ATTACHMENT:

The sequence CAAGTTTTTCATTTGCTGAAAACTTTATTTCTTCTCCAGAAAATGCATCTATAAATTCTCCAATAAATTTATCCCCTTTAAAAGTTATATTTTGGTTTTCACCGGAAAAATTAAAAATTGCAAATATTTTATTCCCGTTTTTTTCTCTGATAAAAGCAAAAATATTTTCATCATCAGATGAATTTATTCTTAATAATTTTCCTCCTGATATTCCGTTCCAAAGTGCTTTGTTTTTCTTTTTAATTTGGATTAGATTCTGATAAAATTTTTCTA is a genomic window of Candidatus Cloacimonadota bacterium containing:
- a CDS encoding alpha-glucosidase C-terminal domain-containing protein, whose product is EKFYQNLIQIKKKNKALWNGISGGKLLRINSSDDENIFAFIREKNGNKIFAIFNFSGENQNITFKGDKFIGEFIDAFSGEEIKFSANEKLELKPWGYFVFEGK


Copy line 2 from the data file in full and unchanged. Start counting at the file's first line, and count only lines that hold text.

- a CDS encoding alpha-glucosidase C-terminal domain-containing protein, whose product is EKFYQNLIQIKKKNKALWNGISGGKLLRINSSDDENIFAFIREKNGNKIFAIFNFSGENQNITFKGDKFIGEFIDAFSGEEIKFSANEKLELKPWGYFVFEGK